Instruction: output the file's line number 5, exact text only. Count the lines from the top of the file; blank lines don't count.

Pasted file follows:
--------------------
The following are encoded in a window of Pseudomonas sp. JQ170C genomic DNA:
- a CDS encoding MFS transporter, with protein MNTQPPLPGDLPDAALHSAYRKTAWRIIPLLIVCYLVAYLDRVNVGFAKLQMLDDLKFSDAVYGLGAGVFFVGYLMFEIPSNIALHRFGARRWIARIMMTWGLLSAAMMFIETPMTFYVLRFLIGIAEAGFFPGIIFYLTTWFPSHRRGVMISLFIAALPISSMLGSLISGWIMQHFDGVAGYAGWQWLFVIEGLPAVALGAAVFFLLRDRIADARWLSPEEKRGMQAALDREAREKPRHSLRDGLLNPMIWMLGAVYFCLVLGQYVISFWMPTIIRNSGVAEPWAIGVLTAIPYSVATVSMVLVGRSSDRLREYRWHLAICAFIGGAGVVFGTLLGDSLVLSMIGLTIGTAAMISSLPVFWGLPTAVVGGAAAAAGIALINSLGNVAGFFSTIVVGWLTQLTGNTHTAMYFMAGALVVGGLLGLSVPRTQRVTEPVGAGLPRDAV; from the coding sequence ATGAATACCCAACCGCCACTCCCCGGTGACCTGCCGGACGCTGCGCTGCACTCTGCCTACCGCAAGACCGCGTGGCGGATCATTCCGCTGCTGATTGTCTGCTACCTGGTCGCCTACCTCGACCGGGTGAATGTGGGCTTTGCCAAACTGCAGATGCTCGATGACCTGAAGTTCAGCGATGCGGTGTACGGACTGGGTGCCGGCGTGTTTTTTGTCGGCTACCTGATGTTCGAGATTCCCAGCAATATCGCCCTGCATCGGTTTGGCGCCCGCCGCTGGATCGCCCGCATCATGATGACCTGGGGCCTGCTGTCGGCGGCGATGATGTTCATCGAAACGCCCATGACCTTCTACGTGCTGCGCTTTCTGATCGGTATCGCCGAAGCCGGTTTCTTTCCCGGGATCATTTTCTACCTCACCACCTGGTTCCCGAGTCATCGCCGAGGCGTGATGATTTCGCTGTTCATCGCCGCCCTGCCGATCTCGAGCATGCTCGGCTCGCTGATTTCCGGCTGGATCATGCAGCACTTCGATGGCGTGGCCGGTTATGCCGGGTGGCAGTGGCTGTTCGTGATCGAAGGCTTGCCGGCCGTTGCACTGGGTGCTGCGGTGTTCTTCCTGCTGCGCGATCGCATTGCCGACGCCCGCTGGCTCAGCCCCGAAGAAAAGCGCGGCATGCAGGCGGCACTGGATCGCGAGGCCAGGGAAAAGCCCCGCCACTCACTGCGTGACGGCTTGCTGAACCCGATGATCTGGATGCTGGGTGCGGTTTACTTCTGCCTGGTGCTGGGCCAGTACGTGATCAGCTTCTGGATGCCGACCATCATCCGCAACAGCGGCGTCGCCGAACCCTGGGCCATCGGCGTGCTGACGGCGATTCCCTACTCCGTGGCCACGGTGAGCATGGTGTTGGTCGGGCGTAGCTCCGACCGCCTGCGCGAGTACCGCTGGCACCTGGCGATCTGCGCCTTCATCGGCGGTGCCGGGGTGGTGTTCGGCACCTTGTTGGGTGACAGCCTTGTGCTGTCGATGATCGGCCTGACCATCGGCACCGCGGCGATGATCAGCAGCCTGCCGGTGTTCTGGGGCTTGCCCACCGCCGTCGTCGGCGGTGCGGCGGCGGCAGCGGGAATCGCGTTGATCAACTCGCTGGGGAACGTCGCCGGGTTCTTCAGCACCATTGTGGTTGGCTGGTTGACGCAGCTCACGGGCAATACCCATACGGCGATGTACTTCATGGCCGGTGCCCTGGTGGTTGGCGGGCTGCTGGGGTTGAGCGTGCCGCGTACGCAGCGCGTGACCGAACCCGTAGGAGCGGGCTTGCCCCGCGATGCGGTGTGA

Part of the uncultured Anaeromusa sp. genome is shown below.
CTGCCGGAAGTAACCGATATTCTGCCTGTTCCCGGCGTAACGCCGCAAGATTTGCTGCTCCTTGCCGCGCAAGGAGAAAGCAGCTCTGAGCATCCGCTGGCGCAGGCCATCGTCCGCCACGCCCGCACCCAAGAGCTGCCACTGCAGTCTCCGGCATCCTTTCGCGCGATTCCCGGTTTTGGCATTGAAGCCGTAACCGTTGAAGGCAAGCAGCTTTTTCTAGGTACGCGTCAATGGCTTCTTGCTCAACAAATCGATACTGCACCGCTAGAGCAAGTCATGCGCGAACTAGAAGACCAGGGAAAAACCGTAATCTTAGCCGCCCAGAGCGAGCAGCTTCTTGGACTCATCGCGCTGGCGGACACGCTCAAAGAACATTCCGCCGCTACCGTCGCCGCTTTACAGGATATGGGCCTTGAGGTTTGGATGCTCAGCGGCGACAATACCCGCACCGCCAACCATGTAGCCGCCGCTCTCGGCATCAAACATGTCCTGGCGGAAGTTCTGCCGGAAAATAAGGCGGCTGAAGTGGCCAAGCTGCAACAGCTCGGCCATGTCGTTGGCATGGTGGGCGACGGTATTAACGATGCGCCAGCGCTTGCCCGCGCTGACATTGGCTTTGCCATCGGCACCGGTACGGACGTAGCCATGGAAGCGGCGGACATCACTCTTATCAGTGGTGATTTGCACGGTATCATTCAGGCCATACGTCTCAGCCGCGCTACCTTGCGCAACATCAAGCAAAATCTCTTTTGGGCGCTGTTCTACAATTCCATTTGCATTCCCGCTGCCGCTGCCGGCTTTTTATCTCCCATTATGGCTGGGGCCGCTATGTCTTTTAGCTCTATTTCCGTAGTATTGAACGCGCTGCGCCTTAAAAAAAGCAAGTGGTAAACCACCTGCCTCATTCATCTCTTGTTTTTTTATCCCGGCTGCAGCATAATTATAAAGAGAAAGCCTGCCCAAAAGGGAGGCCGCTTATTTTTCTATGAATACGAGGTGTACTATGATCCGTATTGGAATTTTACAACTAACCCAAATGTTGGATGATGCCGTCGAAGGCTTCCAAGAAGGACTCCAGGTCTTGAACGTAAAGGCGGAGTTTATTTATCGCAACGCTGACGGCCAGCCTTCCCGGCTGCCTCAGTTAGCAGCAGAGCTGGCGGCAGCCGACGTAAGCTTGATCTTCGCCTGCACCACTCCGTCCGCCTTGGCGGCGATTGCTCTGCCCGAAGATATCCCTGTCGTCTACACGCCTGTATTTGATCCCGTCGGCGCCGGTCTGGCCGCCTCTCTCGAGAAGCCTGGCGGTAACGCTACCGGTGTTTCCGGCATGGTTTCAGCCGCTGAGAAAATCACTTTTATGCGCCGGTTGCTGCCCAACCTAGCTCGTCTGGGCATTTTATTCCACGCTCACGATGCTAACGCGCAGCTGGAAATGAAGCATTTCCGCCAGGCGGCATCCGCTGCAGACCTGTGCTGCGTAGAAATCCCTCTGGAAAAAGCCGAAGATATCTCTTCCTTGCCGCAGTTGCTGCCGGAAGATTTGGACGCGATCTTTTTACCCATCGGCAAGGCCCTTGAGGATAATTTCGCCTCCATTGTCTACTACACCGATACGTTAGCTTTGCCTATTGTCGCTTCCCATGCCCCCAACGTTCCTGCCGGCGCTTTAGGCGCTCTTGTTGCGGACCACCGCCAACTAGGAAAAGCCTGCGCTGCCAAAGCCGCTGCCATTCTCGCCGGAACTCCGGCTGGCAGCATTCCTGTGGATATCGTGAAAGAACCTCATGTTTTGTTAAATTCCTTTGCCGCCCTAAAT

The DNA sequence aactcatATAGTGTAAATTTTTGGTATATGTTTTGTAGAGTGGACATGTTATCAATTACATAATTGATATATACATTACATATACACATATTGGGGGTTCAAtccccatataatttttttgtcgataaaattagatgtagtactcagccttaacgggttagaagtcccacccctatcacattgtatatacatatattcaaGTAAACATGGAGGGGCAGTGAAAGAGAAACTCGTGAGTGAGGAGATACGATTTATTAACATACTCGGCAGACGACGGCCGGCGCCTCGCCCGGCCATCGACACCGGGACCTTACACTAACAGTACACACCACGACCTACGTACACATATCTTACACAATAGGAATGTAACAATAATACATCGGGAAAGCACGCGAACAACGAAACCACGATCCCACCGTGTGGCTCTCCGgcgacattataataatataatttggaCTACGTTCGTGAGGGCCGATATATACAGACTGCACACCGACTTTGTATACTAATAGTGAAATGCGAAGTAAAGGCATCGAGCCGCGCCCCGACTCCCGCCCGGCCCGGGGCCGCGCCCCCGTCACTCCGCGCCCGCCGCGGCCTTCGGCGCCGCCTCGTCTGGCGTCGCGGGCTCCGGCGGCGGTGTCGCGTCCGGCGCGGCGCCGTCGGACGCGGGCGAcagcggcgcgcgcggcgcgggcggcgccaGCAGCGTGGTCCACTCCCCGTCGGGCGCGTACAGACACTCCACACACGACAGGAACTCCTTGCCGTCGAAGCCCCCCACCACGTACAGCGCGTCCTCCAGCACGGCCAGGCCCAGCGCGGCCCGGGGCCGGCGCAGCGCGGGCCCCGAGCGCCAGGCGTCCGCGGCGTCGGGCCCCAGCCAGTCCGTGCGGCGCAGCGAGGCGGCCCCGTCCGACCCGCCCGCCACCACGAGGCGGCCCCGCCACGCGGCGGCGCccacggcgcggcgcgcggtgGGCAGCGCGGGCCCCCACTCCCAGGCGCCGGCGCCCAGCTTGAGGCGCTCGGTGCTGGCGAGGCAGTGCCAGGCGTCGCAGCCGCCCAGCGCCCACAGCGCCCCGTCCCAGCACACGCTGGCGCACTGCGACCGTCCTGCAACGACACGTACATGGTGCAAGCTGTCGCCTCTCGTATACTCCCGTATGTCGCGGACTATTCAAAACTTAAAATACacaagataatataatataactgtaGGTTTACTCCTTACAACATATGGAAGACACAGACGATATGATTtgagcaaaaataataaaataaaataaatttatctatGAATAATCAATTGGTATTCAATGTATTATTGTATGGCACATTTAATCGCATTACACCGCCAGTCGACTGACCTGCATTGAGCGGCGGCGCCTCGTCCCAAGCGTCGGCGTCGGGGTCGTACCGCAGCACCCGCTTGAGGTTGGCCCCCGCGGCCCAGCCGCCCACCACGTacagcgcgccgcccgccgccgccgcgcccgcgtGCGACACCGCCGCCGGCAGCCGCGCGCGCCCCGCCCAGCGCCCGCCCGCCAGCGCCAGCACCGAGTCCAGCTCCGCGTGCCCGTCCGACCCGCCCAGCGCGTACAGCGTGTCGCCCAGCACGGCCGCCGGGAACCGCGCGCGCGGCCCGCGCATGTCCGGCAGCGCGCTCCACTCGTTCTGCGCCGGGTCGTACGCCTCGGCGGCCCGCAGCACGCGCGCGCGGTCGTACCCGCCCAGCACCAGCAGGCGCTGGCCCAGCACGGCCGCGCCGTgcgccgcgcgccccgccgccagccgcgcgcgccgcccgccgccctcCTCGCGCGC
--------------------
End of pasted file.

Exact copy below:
The DNA sequence aactcatATAGTGTAAATTTTTGGTATATGTTTTGTAGAGTGGACATGTTATCAATTACATAATTGATATATACATTACATATACACATATTGGGGGTTCAAtccccatataatttttttgtcgataaaattagatgtagtactcagccttaacgggttagaagtcccacccctatcacattgtatatacatatattcaaGTAAACATGGAGGGGCAGTGAAAGAGAAACTCGTGAGTGAGGAGATACGATTTATTAACATACTCGGCAGACGACGGCCGGCGCCTCGCCCGGCCATCGACACCGGGACCTTACACTAACAGTACACACCACGACCTACGTACACATATCTTACACAATAGGAATGTAACAATAATACATCGGGAAAGCACGCGAACAACGAAACCACGATCCCACCGTGTGGCTCTCCGgcgacattataataatataatttggaCTACGTTCGTGAGGGCCGATATATACAGACTGCACACCGACTTTGTATACTAATAGTGAAATGCGAAGTAAAGGCATCGAGCCGCGCCCCGACTCCCGCCCGGCCCGGGGCCGCGCCCCCGTCACTCCGCGCCCGCCGCGGCCTTCGGCGCCGCCTCGTCTGGCGTCGCGGGCTCCGGCGGCGGTGTCGCGTCCGGCGCGGCGCCGTCGGACGCGGGCGAcagcggcgcgcgcggcgcgggcggcgccaGCAGCGTGGTCCACTCCCCGTCGGGCGCGTACAGACACTCCACACACGACAGGAACTCCTTGCCGTCGAAGCCCCCCACCACGTACAGCGCGTCCTCCAGCACGGCCAGGCCCAGCGCGGCCCGGGGCCGGCGCAGCGCGGGCCCCGAGCGCCAGGCGTCCGCGGCGTCGGGCCCCAGCCAGTCCGTGCGGCGCAGCGAGGCGGCCCCGTCCGACCCGCCCGCCACCACGAGGCGGCCCCGCCACGCGGCGGCGCccacggcgcggcgcgcggtgGGCAGCGCGGGCCCCCACTCCCAGGCGCCGGCGCCCAGCTTGAGGCGCTCGGTGCTGGCGAGGCAGTGCCAGGCGTCGCAGCCGCCCAGCGCCCACAGCGCCCCGTCCCAGCACACGCTGGCGCACTGCGACCGTCCTGCAACGACACGTACATGGTGCAAGCTGTCGCCTCTCGTATACTCCCGTATGTCGCGGACTATTCAAAACTTAAAATACacaagataatataatataactgtaGGTTTACTCCTTACAACATATGGAAGACACAGACGATATGATTtgagcaaaaataataaaataaaataaatttatctatGAATAATCAATTGGTATTCAATGTATTATTGTATGGCACATTTAATCGCATTACACCGCCAGTCGACTGACCTGCATTGAGCGGCGGCGCCTCGTCCCAAGCGTCGGCGTCGGGGTCGTACCGCAGCACCCGCTTGAGGTTGGCCCCCGCGGCCCAGCCGCCCACCACGTacagcgcgccgcccgccgccgccgcgcccgcgtGCGACACCGCCGCCGGCAGCCGCGCGCGCCCCGCCCAGCGCCCGCCCGCCAGCGCCAGCACCGAGTCCAGCTCCGCGTGCCCGTCCGACCCGCCCAGCGCGTACAGCGTGTCGCCCAGCACGGCCGCCGGGAACCGCGCGCGCGGCCCGCGCATGTCCGGCAGCGCGCTCCACTCGTTCTGCGCCGGGTCGTACGCCTCGGCGGCCCGCAGCACGCGCGCGCGGTCGTACCCGCCCAGCACCAGCAGGCGCTGGCCCAGCACGGCCGCGCCGTgcgccgcgcgccccgccgccagccgcgcgcgccgcccgccgccctcCTCGCGCGC